I tried to move up to the police substation to try to get away from all that, and then I saw two guys on bicycles in the middle of the street, looking at me. I knew that they were up to no good so I tried to divert into a smaller street. When I did, I saw one of them pass me, and as I was thinking I was safe, a second one came up to me. Knowing that I was on the streets alone, I decided to turn, looking for a bottle or a gun or something. I didn’t see one. And the second I turned my head back, I was hit with a beer bottle that knocked out two of my teeth.

The result of that was intense stress. The stress was so intense that I couldn’t concentrate. I became nauseous.

About a week or so ago, I was going to the bank when somebody started yelling “faggot” and that kind of thing at me. A little later, I was out and some guy made a gesture like he was holding a gun and said, “Bam,” while I was driving past him.

I cannot walk the streets among a crowd any more. I get really anxious. And I remember this parade that was done at either Christmas or New Year’s, where I was trying to get to a bus, walking through a crowd and, every few feet or so, someone would yell, “See UNIBAM there, see UNIBAM there.”

Because of this national debate, quite a few people are not saying “batty-man” [a derogatory term for gay men] or “faggot” anymore. They’re saying UNIBAM.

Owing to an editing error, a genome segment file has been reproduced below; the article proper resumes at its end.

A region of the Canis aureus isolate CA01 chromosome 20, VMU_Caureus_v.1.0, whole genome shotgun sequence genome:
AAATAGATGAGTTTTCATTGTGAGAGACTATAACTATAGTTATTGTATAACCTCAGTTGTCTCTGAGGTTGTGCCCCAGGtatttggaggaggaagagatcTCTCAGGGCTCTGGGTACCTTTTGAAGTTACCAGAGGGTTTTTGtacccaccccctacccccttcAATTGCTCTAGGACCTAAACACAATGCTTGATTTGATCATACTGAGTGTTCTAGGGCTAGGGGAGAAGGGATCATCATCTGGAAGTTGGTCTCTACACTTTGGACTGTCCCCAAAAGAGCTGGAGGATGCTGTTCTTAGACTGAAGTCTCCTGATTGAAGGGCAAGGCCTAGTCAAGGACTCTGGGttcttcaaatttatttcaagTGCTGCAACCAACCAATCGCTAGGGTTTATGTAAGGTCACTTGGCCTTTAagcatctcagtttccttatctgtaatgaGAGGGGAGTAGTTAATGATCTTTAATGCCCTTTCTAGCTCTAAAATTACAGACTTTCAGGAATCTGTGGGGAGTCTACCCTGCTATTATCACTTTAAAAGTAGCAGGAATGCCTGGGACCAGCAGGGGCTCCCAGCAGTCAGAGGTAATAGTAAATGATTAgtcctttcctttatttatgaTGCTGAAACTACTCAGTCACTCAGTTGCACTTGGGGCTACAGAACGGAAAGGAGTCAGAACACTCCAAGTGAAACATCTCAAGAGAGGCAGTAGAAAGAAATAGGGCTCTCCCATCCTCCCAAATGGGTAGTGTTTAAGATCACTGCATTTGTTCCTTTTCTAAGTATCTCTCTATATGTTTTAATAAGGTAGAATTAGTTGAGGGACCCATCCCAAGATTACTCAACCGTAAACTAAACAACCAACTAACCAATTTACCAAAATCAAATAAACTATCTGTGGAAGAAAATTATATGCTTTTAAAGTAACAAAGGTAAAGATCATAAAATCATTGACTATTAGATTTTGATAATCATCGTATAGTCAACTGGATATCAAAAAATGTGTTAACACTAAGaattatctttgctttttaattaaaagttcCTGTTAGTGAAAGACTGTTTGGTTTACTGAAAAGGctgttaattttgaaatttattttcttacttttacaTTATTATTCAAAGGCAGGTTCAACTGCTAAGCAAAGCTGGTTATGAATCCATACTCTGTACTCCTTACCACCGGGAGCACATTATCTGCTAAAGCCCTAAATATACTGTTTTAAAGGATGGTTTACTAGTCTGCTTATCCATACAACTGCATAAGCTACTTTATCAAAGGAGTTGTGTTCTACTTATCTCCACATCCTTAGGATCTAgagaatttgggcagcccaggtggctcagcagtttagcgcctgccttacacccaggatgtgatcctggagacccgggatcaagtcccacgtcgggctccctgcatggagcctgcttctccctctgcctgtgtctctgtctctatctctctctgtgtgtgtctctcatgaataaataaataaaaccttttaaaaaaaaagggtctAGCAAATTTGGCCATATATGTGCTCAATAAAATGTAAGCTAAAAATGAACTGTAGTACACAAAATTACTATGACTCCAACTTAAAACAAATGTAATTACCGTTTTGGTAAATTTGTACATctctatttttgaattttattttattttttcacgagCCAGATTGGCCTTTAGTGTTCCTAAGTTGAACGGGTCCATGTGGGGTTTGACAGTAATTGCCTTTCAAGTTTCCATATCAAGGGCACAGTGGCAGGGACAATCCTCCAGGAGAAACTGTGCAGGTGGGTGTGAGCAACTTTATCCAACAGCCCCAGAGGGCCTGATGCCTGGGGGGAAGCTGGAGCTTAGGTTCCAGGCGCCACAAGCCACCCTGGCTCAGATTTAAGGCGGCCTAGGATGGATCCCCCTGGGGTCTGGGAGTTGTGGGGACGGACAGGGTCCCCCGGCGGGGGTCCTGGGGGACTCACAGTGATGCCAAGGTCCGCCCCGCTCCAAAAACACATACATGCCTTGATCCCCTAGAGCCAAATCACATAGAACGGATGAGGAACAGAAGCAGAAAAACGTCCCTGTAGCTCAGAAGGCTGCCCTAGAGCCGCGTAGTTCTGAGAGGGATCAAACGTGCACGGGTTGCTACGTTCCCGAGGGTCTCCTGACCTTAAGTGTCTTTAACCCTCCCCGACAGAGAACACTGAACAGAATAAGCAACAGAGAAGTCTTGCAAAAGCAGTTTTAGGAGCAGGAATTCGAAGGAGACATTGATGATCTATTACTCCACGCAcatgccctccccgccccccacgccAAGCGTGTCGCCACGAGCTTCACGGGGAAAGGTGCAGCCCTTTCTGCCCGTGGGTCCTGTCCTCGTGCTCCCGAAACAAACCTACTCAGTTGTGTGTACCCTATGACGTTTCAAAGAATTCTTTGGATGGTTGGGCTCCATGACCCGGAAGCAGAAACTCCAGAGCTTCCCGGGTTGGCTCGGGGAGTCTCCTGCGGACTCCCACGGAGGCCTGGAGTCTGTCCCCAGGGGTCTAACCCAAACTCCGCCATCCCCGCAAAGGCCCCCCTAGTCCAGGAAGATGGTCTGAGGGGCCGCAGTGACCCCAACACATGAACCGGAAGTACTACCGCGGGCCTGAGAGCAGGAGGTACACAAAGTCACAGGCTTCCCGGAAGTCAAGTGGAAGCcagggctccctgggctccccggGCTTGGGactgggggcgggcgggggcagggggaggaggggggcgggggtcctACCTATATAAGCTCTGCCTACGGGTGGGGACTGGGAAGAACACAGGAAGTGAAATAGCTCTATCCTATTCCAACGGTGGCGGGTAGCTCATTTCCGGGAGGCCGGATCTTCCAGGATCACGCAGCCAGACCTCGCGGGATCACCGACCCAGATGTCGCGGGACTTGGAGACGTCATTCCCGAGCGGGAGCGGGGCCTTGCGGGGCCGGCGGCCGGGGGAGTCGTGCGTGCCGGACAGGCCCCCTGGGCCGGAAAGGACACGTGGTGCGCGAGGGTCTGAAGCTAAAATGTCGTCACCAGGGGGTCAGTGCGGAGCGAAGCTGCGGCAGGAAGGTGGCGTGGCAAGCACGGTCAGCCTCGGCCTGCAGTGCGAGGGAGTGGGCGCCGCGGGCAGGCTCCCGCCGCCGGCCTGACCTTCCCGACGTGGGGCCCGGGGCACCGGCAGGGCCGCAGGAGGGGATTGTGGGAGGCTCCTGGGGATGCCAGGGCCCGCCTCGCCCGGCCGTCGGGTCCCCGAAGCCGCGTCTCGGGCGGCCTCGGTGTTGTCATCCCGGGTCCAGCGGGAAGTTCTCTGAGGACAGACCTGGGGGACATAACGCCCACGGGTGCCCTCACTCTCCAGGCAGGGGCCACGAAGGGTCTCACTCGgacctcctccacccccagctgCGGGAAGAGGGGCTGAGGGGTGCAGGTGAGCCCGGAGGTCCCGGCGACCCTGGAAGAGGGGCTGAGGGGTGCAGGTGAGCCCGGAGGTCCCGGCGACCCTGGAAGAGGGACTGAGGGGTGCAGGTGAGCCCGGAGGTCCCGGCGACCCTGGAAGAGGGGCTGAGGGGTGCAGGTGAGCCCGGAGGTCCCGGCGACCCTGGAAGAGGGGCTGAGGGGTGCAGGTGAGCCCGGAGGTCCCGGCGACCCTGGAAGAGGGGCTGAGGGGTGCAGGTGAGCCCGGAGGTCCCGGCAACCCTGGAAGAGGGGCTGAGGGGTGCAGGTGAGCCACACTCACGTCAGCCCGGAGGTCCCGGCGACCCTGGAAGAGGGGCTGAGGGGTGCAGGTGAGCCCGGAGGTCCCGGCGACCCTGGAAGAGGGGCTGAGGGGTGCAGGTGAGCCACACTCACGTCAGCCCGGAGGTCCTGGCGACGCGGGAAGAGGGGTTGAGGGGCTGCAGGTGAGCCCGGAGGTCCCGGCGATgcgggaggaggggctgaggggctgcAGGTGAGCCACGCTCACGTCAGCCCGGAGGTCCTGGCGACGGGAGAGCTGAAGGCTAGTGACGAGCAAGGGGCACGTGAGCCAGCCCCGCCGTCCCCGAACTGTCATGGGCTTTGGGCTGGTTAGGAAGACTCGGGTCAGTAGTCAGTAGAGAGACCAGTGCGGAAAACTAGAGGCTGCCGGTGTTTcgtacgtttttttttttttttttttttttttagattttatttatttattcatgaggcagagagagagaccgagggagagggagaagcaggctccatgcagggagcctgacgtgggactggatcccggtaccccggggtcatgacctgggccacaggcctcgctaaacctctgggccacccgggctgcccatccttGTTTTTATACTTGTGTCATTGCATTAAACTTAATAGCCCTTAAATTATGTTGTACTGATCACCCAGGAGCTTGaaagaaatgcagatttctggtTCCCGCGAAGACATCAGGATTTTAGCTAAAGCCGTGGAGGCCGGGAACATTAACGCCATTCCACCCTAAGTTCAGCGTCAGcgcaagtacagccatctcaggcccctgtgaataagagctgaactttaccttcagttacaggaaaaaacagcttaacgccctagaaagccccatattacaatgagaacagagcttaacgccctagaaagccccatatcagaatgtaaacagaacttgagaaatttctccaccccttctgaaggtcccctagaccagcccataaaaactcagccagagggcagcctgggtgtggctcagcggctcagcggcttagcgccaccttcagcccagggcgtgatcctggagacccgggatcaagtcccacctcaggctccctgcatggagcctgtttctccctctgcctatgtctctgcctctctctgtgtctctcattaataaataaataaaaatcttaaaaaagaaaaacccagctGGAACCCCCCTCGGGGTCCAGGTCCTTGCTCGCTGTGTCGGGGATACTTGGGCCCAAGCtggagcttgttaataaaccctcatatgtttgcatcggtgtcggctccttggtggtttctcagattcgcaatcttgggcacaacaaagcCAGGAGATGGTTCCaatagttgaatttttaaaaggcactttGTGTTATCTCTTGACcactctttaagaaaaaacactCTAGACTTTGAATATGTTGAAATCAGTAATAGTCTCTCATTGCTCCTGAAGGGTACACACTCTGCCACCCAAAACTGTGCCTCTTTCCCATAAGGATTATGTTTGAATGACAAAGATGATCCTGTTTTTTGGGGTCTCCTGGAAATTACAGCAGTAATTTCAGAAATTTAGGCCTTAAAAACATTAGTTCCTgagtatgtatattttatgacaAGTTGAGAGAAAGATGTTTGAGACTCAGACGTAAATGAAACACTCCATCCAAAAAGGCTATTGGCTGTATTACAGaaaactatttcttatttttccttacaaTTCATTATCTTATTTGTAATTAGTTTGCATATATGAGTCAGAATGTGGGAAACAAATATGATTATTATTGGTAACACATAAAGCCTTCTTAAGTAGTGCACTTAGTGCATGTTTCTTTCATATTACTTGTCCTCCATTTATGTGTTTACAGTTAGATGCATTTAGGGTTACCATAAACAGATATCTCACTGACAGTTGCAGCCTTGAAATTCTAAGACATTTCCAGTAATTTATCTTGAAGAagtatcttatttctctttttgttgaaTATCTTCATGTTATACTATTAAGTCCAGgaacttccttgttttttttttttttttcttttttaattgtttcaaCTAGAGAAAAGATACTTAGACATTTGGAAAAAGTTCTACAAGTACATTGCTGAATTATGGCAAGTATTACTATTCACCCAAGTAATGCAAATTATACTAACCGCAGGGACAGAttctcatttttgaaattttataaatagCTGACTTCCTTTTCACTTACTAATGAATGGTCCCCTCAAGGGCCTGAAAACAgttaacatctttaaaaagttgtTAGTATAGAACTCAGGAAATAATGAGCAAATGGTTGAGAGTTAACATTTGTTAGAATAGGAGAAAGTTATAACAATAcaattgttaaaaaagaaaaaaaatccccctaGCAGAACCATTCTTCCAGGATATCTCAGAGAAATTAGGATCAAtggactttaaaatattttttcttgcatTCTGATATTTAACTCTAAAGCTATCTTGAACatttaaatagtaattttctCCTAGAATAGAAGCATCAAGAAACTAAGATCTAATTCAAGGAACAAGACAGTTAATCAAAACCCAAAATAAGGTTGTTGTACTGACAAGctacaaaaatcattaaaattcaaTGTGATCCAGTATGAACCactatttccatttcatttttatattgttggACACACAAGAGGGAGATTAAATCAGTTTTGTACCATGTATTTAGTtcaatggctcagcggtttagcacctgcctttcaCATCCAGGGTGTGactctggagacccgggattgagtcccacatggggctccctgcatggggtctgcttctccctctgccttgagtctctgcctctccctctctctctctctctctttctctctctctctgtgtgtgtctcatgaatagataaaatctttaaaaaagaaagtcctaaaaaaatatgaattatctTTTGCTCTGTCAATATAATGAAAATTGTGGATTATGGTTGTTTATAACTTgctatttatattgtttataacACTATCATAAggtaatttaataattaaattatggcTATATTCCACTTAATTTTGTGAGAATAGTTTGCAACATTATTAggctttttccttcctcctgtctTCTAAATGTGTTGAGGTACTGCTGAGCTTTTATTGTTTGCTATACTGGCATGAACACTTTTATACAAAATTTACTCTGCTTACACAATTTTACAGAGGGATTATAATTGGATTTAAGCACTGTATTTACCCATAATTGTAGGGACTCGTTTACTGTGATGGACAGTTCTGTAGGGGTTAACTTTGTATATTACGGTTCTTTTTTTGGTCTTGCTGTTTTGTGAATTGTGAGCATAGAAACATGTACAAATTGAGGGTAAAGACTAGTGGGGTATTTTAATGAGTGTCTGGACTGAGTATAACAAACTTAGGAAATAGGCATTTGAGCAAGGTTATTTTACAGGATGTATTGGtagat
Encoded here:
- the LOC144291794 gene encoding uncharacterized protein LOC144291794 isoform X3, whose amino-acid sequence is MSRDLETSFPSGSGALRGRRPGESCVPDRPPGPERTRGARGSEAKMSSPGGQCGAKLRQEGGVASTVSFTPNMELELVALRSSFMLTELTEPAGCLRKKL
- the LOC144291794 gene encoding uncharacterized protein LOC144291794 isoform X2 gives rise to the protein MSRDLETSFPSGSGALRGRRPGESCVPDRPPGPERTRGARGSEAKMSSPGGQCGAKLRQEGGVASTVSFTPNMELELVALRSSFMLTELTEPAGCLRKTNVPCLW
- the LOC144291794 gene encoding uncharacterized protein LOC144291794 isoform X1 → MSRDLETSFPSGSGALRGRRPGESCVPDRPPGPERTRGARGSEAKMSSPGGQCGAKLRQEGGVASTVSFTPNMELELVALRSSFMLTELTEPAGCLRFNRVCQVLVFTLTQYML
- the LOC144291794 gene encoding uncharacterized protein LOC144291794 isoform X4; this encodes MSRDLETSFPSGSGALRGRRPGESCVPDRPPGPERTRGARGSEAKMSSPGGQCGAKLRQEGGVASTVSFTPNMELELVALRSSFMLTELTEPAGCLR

What inspired you to become an activist in such dangerous circumstances?

I suppose I’m one of those obvious gays. I can’t help that. I realized growing up I would be labeled, criticized and insulted, threatened, even if I wasn’t a public figure.

My realization that social change doesn’t come without sacrifice and a personal cost came about a decade ago, when I attended a meeting on discrimination at the Alliance Against AIDS. I realized that I was perpetuating my own discrimination by remaining silent. So I decided from then on that if I was going to be insulted, threatened or killed, I was going to be insulted as a human rights defender.

Given the situation, how do you protect yourself?

Freedom House [a U.S.-based nonpartisan human rights group] has sent me some money for transportation. I don’t walk in the mornings; I ride a lot. After the attack, I gave up my bicycle and purchased a car, and because I don’t drive, my sister drives me around. She’s exposed to a lot of what I’ve experienced. And my house and office are fenced off, so for the most part I no longer walk very far in the streets.

How has your life changed since you became the de facto spokesman for LGBT people in Belize?

I didn’t feel as vulnerable [before]. I used to have a very clever mouth. I would answer back everything. But over the years, I have learned to selectively answer people and move on.

Now, when I experience insults or threats, my worry isn’t for me. My concern is for my family members, because they are not used to experiencing the hate along with me. My two sisters and my mom, they’re the rock that keeps me standing.

Aside from violence, how does homophobia affect LGBT Belizeans?